The Washington Times (Rowan Scarborough, “LOTT SEEKS HEARINGS ON PANAMA CANAL, CHINA,” 09/28/99, 1) reported that US Senate Majority Leader Trent Lott, Republican-Mississippi, has asked the Senate Armed Services Committee to conduct hearings on PRC companies’ activities around the Panama Canal. [Ed note: See “PRC Company in the Panama Canal” in the US Section of the Daily Report for August 12, 1999.] Lott stated, “It is the perception of some of my colleagues and I that the Chinese involvement in Panama may not be straightforward and could, in fact, be a threat to our national security.” A spokesman for Senate Armed Services Chairman John W. Warner, Republican-Virginia, said that a hearing on the Panama Canal would be held in early October. White House Deputy Press Secretary David J. Leavy stated, “Our team looked into this, analyzed it and made a judgment … that we are satisfied that our interests will be protected, both in terms of national security and commercial.” He added, “We see no capability, on the part of China, which is a heavy user of the canal, to disrupt its operation. So I would caution people not to get too alarmist over this issue.” Robert Eisenmann, economic adviser to Panamanian President Mireya Moscoso, stated, “This is simply internal U.S. politics.” [Ed. note: This article was one of the top stories in the US Defense Department’s Early Bird news service for September 28.]

8. PRC Entry to World Trade Organization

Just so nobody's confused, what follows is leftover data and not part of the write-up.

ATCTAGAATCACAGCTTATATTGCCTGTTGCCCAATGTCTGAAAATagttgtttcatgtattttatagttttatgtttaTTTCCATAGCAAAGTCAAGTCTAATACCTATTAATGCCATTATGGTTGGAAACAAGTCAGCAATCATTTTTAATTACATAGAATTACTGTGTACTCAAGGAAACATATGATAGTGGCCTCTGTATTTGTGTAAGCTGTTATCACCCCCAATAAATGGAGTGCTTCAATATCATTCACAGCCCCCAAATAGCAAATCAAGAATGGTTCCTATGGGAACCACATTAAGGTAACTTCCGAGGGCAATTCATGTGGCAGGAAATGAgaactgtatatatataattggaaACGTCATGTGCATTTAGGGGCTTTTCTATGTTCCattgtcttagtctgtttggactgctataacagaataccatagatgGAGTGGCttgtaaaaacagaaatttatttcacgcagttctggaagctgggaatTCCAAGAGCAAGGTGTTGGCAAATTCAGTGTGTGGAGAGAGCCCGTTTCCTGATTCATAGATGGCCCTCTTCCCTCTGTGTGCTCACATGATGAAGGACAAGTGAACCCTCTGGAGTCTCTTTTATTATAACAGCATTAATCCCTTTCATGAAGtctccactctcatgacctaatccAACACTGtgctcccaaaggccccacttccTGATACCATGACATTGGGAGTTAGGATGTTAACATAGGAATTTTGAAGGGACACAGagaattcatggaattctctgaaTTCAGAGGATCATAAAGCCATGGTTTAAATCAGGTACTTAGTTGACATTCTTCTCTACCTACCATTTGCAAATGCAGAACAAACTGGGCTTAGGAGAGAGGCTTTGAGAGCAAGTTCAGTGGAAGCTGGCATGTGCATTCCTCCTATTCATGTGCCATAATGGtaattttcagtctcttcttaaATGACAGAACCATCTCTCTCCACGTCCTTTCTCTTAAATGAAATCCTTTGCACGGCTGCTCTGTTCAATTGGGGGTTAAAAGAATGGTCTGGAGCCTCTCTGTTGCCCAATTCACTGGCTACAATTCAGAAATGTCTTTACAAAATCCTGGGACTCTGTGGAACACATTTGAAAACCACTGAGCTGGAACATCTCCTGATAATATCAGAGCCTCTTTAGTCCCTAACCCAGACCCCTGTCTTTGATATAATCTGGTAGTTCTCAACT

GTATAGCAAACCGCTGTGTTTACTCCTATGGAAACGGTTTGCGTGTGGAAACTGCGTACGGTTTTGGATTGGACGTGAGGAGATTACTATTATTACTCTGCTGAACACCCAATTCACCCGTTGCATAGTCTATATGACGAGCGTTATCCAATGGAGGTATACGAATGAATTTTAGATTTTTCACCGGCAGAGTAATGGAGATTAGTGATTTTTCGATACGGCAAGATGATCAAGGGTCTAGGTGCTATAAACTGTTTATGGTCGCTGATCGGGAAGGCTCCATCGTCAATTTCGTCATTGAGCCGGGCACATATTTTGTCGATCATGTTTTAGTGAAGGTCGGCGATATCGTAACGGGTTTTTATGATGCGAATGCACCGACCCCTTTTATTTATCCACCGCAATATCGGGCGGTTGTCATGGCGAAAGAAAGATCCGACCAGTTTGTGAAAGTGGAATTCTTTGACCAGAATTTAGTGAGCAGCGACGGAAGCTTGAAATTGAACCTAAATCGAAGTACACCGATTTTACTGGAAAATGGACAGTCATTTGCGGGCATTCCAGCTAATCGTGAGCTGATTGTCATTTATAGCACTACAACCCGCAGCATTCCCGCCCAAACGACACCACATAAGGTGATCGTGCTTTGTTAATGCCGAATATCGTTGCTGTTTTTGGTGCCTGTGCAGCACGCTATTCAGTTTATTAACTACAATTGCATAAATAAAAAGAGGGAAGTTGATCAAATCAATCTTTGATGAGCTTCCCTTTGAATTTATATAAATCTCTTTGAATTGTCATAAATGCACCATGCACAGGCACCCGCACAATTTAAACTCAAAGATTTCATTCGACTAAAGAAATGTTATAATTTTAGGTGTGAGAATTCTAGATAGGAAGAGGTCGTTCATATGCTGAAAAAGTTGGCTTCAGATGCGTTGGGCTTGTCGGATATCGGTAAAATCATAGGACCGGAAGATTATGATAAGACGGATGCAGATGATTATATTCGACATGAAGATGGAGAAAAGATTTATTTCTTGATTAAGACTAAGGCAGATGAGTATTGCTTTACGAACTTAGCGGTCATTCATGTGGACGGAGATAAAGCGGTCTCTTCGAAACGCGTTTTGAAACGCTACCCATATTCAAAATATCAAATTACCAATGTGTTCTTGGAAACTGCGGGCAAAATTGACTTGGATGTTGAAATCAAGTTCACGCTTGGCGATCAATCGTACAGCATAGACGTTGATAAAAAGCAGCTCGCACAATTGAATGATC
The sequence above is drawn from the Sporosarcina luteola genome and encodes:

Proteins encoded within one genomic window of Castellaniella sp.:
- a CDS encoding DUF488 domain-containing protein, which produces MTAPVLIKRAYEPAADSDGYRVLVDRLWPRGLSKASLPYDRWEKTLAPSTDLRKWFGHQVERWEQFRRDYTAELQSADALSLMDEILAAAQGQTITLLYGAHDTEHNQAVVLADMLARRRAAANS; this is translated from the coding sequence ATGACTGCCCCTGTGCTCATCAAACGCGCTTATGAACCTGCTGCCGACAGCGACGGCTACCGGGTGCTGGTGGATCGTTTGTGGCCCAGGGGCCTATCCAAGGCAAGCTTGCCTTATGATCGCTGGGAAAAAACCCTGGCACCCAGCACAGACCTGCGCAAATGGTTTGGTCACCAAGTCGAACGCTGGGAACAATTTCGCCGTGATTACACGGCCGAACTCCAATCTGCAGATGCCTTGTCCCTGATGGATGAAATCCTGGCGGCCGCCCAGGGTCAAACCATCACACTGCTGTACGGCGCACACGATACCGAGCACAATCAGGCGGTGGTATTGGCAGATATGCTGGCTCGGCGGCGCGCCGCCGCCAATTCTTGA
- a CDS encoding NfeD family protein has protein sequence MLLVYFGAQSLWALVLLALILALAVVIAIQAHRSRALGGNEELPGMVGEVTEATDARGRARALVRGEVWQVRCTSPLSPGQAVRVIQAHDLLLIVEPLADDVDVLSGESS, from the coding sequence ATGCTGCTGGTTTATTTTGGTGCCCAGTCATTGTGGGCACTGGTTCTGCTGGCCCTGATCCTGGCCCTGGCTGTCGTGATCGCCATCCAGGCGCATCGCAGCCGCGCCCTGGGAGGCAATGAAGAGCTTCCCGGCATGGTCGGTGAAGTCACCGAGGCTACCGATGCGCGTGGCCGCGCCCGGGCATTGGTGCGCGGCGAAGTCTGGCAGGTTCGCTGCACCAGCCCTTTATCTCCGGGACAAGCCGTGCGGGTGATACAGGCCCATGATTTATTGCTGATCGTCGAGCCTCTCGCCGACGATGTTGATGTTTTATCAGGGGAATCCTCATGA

The Associated Press (Martin Crutsinger, “US, CHINA BREAK TRADE TALKS,” Washington, 09/28/99) reported that US Trade Representative Charlene Barshefsky met with her counterpart, PRC Trade Minister Shi Guangsheng, for two hours Monday morning to discuss PRC entry to the World Trade Organization (WTO). Both sides had lower level officials go over specific details in various sectors in an afternoon session. However, a planned meeting on Tuesday was canceled because Shi had to return to Beijing earlier than expected. Barshefsky said Monday, “There will be another meeting. We just haven’t figured out the logistics of when.”

Reuters (Bill Savadove, “CHINA OFFERS GLIMMER OF HOPE FOR WTO DEAL,” Shanghai, 09/28/99) reported that PRC top trade negotiator Long Yongtu told CNN television on Tuesday that the PRC and the US were “very close” to a deal on PRC entrance to the World Trade Organization (WTO). Long stated, “It is basically a political decision. Both sides already know the negotiating positions of the other side and now we have to make some difficult … decisions and I think we are very close.”

9. Clinton Trip to South Asia

The Associated Press (Tom Raum, “CLINTON TO VISIT INDIA, PAKISTAN,” New York, 09/27/99) reported that US Secretary of State Madeleine Albright told Indian Foreign Minister Jaswant Singh on Monday that US President Bill Clinton plans to visit India and Pakistan after the Indians elect and install a new government. Clinton also will stop in Bangladesh.